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SEC starts EPS rounding probe

What you need to know to understand and manage this emerging risk

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Gray, purple, and teal interlocking diamondsThe Wall Street Journal recently reported that the SEC launched a probe of at least 10 companies for potentially rounding up their reported Earnings per Share (EPS).

Board members, CFOs, Chief Audit Executives and other concerned parties need to be sure they don’t have an issue buried in their books. Not only is the SEC interested, the plaintiffs’ bar will surely be following this closely. Investigation notices from plaintiffs’ attorneys may follow as they learn more of the details from the SEC’s initial wave of requests for information.

Where are all the 4s? According to the Wall Street Journal, many within the SEC have read an academic paper, Quadrophobia: The Strategic Rounding of EPS Data, which identified a statistical underrepresentation of the number four as the first post-decimal number in reported EPS. The paper named this trend “quadrophobia.” The authors focused on the number four because the amount of accounting discretion needed to increase the first post-decimal digit from four to five, thus rounding up EPS, is minimal. This paper built on a number of earlier studies that found similar statistical aberrations in the frequency of EPS first post-decimal numbers. Of particular note, Quadrophobia developed a scoring system to assess the likelihood that specific companies would engage in EPS rounding, though the paper did not name those companies.

Related findings in Quadrophobia were:

  • The pattern of quadrophobia is pervasive and persistent. Companies with a history of this behavior are more likely to repeat it.
  • In 1997, when FAS 128 required companies to report diluted EPS, analysts switched their focus to that metric. At the same time, the pattern of quadrophobia switched from being evident in reported basic EPS to diluted EPS.
  • The prevalence of quadrophobia is higher among companies where small changes in EPS are more influential. Such companies include those with:
    • Analyst coverage – companies without coverage are under less continuous scrutiny while companies that begin to receive analyst coverage are more likely to engage in earnings rounding.
    • Small EPS – with a small absolute value EPS, a small rounding change in EPS is relatively large.
    • High market-to-book ratio – such companies are more likely growth-oriented and have an interest in raising capital.
    • Mid-sized market capitalization – there are different reasons why companies at the opposite end of the size spectrum are less likely to engage in earnings rounding. This leaves mid-sized companies relatively exposed to the pressures and flexibility to engage in earnings rounding.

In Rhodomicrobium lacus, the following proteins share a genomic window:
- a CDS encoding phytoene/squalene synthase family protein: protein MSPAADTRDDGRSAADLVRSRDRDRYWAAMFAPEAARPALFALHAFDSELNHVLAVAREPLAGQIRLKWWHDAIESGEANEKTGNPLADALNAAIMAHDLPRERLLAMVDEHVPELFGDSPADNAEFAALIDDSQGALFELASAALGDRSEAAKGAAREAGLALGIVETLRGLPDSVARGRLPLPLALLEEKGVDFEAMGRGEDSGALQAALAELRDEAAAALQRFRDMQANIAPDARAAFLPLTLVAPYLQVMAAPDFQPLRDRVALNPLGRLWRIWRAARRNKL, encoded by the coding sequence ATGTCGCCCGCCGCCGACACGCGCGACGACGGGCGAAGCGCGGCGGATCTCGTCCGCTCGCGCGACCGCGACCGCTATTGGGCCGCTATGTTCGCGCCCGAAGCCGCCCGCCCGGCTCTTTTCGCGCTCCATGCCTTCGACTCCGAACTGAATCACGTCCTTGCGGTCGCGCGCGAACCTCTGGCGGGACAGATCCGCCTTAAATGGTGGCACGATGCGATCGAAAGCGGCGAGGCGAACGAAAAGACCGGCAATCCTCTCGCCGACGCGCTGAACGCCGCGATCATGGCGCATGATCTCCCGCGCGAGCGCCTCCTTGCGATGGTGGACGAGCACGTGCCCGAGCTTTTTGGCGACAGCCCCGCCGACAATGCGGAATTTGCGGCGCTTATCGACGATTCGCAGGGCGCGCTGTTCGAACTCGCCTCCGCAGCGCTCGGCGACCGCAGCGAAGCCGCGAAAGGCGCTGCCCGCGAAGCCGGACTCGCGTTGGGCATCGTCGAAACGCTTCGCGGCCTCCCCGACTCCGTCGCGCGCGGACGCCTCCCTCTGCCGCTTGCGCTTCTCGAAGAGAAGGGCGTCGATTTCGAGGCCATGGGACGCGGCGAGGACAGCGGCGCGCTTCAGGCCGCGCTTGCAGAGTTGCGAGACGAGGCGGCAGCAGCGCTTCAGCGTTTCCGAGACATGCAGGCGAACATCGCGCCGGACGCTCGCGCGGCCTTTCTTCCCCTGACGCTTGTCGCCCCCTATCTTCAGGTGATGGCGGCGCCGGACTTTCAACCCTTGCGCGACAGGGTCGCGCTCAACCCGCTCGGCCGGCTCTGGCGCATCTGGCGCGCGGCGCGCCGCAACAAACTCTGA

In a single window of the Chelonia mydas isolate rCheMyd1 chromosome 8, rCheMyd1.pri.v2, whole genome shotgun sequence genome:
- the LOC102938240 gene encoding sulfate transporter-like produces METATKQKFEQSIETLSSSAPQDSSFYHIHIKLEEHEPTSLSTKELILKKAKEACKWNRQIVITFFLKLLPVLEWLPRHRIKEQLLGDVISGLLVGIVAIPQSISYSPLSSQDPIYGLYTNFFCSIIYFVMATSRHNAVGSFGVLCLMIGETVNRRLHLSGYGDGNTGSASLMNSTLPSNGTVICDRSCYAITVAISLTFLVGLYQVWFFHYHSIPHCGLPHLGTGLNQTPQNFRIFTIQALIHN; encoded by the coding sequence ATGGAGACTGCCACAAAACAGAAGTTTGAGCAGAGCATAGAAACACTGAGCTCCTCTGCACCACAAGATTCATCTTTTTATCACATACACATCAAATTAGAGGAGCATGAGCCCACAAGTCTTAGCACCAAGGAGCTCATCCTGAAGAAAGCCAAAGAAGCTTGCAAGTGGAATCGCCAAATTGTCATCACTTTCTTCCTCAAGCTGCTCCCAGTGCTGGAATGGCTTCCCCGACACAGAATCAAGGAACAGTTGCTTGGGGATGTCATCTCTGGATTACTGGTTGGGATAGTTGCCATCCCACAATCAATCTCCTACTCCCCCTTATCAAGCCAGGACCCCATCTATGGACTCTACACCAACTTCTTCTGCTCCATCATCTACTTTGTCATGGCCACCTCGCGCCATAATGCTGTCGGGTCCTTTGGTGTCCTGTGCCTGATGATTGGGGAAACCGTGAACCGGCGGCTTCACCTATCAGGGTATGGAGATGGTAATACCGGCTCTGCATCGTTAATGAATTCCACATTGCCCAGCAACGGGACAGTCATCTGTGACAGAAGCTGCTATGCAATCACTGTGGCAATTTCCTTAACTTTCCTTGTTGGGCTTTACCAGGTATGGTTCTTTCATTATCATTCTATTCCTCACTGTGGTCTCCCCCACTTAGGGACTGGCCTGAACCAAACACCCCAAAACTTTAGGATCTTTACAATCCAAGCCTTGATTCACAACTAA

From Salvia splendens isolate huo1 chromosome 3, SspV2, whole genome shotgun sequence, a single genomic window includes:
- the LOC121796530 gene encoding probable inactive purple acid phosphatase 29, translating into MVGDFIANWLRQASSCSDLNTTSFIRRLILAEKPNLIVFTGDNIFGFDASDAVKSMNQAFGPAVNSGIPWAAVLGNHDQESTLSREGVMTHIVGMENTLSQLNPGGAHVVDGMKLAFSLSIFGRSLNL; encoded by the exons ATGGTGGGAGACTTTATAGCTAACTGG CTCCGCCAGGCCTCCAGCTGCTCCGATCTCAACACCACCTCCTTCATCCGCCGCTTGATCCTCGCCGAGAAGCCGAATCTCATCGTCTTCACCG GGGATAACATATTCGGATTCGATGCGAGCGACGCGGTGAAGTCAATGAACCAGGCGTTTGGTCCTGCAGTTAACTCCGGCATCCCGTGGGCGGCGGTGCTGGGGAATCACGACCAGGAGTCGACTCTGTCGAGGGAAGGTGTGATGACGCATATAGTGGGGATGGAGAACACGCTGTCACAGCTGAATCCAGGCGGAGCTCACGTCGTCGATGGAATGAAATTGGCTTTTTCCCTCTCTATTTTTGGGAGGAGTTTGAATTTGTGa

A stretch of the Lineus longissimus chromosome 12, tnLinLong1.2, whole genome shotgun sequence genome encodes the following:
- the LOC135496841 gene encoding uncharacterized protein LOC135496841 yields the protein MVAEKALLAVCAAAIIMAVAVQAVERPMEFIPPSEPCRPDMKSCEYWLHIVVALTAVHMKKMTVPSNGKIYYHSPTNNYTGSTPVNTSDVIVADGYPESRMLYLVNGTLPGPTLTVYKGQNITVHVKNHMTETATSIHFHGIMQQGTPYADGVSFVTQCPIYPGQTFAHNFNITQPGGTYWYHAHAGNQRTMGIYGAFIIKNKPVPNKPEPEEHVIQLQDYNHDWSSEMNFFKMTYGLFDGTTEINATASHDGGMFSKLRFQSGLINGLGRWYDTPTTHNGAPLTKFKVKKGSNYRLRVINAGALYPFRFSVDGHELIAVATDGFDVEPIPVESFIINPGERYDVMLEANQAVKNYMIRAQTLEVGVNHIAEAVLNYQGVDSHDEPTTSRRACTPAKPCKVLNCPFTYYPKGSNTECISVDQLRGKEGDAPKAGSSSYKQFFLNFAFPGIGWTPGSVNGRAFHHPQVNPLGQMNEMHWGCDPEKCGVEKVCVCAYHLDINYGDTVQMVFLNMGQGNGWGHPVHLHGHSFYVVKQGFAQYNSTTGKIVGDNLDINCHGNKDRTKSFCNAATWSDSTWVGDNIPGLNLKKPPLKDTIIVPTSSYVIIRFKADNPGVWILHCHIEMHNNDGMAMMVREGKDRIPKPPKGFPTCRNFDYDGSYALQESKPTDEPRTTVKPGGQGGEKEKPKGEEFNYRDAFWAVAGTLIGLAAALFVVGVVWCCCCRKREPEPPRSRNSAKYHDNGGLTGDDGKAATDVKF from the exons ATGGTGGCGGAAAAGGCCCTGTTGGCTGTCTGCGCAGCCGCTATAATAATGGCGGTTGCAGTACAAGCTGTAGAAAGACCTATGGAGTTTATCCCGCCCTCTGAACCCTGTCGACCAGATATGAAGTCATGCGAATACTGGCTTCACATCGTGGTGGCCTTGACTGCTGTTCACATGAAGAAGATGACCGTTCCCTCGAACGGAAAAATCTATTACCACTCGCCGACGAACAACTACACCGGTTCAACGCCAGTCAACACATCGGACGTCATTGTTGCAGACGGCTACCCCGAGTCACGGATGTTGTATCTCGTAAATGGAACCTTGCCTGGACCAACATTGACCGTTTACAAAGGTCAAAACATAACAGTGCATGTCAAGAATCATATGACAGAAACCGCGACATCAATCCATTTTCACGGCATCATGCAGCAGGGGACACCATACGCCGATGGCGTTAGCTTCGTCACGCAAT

Quadrophobia also found that companies with a pattern of quadrophobia were also more likely to have a history of restatements, SEC enforcement actions, shareholder class action litigation or other adverse accounting developments. While the accounting discretion required to push EPS by one tenth of a cent is minor, persistent quadrophobia should also raise concerns over the quality of financial statements. The authors recommended that analysis of quadrophobia be used in conjunction with other forensic tools to assess accounting abnormalities and fraud risk.

Companies should start to consider this risk now by:

  • Consulting with outside legal counsel to take advantage of any applicable legal privileges over their internal analysis.
  • Becoming familiar with Benford’s law (including more powerful derivations of this law) and other relevant statistical tools, and reading the academic study that may be the genesis of the probe.
  • Starting a data analytics driven approach to identifying potential issues through testing of transactional data and closing entries.

Grant Thornton’s perspective Whether this is the start of the next wave of SEC enforcement actions remains to be seen. However, as the Wall Street Journal noted, the SEC has long sought to bring more cases over accounting fraud. Quadrophobia did not address the related issue of earnings smoothing. What is clear is that boards of directors and management should ensure that their corporate culture, ethics and compliance programs and fraud risk assessments are addressing the risk that employees may try to manipulate earnings. As Quadrophobia suggests, if rounding of EPS is occurring, it is a decision that calls into question all decisions. If a company is willing to cheat a little bit, what else are they willing to do?

Grant Thornton takes a unique approach to profiling companies for accounting abnormalities and fraud risks, and to investigating the issues surrounding potential earnings management. We have harnessed the tools and perspectives of experts from our audit, data analytics and forensic practices to bring a point of view and advanced analytic approach that drives results and answers. Additionally, the Firm’s ethics and compliance, fraud risk assessment and human capital culture assessment teams have helped many of the world’s largest companies build high performing and ethical cultures. How can we help you?

To discuss how our proprietary tools and services can help your company, please call your local Grant Thornton contact or one of the leaders listed below.

Contacts Erik LioyErik Lioy
National Managing Partner
Forensic Advisory Services
T: +1 704 632 6915


Mark SullivanMark Sullivan
Partner
Forensic Advisory Services
T: +1 312 602 8110


Brian WolohanBrian Wolohan
National Partner
Audit Innovation and Strategy
T: +1 703 637 4160


Trent GazzawayTrent Gazzaway
National Managing Partner
Audit Quality and Innovation
T: +1 704 632 6834


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